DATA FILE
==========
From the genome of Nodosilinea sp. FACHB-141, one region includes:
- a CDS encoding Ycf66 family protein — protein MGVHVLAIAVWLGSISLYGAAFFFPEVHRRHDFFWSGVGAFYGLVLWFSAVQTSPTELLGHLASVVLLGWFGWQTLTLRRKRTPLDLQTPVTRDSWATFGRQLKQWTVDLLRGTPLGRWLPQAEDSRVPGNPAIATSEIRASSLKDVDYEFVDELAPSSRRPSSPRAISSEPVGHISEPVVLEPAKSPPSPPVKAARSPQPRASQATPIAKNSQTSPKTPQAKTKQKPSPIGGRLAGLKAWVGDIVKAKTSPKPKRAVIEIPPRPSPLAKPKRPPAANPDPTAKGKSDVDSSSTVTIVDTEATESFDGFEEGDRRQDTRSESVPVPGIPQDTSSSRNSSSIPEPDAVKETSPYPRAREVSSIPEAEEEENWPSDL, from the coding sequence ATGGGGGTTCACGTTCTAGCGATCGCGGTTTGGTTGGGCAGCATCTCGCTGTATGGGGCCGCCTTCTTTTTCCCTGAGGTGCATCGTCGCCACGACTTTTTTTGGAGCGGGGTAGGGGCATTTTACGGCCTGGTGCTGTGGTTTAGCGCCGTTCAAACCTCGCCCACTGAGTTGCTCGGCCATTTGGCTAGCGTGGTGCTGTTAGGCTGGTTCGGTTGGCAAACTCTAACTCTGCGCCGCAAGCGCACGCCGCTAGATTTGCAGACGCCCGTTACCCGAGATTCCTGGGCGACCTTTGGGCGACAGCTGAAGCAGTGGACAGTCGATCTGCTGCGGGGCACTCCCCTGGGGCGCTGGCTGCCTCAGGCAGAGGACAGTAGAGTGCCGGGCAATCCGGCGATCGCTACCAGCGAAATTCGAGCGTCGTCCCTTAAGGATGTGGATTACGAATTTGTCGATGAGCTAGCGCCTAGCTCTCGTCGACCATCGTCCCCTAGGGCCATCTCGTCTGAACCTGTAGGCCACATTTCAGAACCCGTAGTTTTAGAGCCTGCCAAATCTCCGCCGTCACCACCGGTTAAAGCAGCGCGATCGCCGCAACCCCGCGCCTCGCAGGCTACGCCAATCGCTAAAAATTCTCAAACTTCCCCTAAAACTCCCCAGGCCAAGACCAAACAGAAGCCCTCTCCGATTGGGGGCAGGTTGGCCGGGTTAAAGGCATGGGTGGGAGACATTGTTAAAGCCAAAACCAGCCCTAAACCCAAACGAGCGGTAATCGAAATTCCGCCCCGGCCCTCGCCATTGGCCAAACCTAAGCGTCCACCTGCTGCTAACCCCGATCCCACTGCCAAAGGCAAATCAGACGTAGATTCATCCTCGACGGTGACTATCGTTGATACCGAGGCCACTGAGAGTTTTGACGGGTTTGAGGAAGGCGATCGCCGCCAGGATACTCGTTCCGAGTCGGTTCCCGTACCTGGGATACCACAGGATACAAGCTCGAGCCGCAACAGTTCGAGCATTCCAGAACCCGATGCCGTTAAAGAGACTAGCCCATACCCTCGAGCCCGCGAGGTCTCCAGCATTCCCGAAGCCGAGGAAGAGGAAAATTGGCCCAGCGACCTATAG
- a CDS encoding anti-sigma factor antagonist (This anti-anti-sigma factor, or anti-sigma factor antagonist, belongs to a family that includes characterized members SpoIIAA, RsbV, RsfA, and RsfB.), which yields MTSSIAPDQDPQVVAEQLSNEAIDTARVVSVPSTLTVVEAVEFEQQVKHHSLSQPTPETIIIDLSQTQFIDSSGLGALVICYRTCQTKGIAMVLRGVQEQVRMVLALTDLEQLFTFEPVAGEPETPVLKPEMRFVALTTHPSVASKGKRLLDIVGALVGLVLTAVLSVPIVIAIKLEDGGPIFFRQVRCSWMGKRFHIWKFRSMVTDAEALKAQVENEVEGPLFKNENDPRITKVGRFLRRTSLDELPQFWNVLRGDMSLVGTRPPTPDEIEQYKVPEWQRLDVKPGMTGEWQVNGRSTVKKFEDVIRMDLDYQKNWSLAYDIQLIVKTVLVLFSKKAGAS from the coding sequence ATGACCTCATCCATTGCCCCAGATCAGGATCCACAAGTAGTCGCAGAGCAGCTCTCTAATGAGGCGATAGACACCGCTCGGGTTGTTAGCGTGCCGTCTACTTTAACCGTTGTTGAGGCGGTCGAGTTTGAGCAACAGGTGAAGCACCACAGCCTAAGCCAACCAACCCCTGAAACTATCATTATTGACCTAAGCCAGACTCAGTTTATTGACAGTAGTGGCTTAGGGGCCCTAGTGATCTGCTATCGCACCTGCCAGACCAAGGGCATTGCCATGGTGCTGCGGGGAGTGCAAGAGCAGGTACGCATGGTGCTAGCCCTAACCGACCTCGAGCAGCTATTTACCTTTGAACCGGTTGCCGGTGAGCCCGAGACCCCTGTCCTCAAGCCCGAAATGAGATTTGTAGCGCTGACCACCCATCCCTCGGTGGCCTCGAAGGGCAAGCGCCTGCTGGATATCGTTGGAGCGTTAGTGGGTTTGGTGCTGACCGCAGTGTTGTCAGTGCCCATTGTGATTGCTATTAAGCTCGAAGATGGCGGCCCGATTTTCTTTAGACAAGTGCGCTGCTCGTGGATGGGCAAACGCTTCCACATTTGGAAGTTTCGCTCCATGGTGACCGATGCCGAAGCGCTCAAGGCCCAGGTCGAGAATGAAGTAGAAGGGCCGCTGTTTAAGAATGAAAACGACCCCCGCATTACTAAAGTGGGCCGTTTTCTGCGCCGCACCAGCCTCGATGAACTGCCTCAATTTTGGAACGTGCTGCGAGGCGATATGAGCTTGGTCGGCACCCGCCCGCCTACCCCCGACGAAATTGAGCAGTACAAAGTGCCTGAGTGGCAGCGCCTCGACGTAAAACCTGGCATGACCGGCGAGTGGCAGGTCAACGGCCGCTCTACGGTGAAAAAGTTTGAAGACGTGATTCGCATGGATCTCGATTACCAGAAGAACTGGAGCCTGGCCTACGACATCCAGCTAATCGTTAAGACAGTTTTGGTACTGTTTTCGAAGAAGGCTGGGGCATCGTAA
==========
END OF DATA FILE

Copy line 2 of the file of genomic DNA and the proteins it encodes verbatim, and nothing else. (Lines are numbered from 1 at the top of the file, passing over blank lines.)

- a CDS encoding Ycf66 family protein — protein MGVHVLAIAVWLGSISLYGAAFFFPEVHRRHDFFWSGVGAFYGLVLWFSAVQTSPTELLGHLASVVLLGWFGWQTLTLRRKRTPLDLQTPVTRDSWATFGRQLKQWTVDLLRGTPLGRWLPQAEDSRVPGNPAIATSEIRASSLKDVDYEFVDELAPSSRRPSSPRAISSEPVGHISEPVVLEPAKSPPSPPVKAARSPQPRASQATPIAKNSQTSPKTPQAKTKQKPSPIGGRLAGLKAWVGDIVKAKTSPKPKRAVIEIPPRPSPLAKPKRPPAANPDPTAKGKSDVDSSSTVTIVDTEATESFDGFEEGDRRQDTRSESVPVPGIPQDTSSSRNSSSIPEPDAVKETSPYPRAREVSSIPEAEEEENWPSDL, from the coding sequence ATGGGGGTTCACGTTCTAGCGATCGCGGTTTGGTTGGGCAGCATCTCGCTGTATGGGGCCGCCTTCTTTTTCCCTGAGGTGCATCGTCGCCACGACTTTTTTTGGAGCGGGGTAGGGGCATTTTACGGCCTGGTGCTGTGGTTTAGCGCCGTTCAAACCTCGCCCACTGAGTTGCTCGGCCATTTGGCTAGCGTGGTGCTGTTAGGCTGGTTCGGTTGGCAAACTCTAACTCTGCGCCGCAAGCGCACGCCGCTAGATTTGCAGACGCCCGTTACCCGAGATTCCTGGGCGACCTTTGGGCGACAGCTGAAGCAGTGGACAGTCGATCTGCTGCGGGGCACTCCCCTGGGGCGCTGGCTGCCTCAGGCAGAGGACAGTAGAGTGCCGGGCAATCCGGCGATCGCTACCAGCGAAATTCGAGCGTCGTCCCTTAAGGATGTGGATTACGAATTTGTCGATGAGCTAGCGCCTAGCTCTCGTCGACCATCGTCCCCTAGGGCCATCTCGTCTGAACCTGTAGGCCACATTTCAGAACCCGTAGTTTTAGAGCCTGCCAAATCTCCGCCGTCACCACCGGTTAAAGCAGCGCGATCGCCGCAACCCCGCGCCTCGCAGGCTACGCCAATCGCTAAAAATTCTCAAACTTCCCCTAAAACTCCCCAGGCCAAGACCAAACAGAAGCCCTCTCCGATTGGGGGCAGGTTGGCCGGGTTAAAGGCATGGGTGGGAGACATTGTTAAAGCCAAAACCAGCCCTAAACCCAAACGAGCGGTAATCGAAATTCCGCCCCGGCCCTCGCCATTGGCCAAACCTAAGCGTCCACCTGCTGCTAACCCCGATCCCACTGCCAAAGGCAAATCAGACGTAGATTCATCCTCGACGGTGACTATCGTTGATACCGAGGCCACTGAGAGTTTTGACGGGTTTGAGGAAGGCGATCGCCGCCAGGATACTCGTTCCGAGTCGGTTCCCGTACCTGGGATACCACAGGATACAAGCTCGAGCCGCAACAGTTCGAGCATTCCAGAACCCGATGCCGTTAAAGAGACTAGCCCATACCCTCGAGCCCGCGAGGTCTCCAGCATTCCCGAAGCCGAGGAAGAGGAAAATTGGCCCAGCGACCTATAG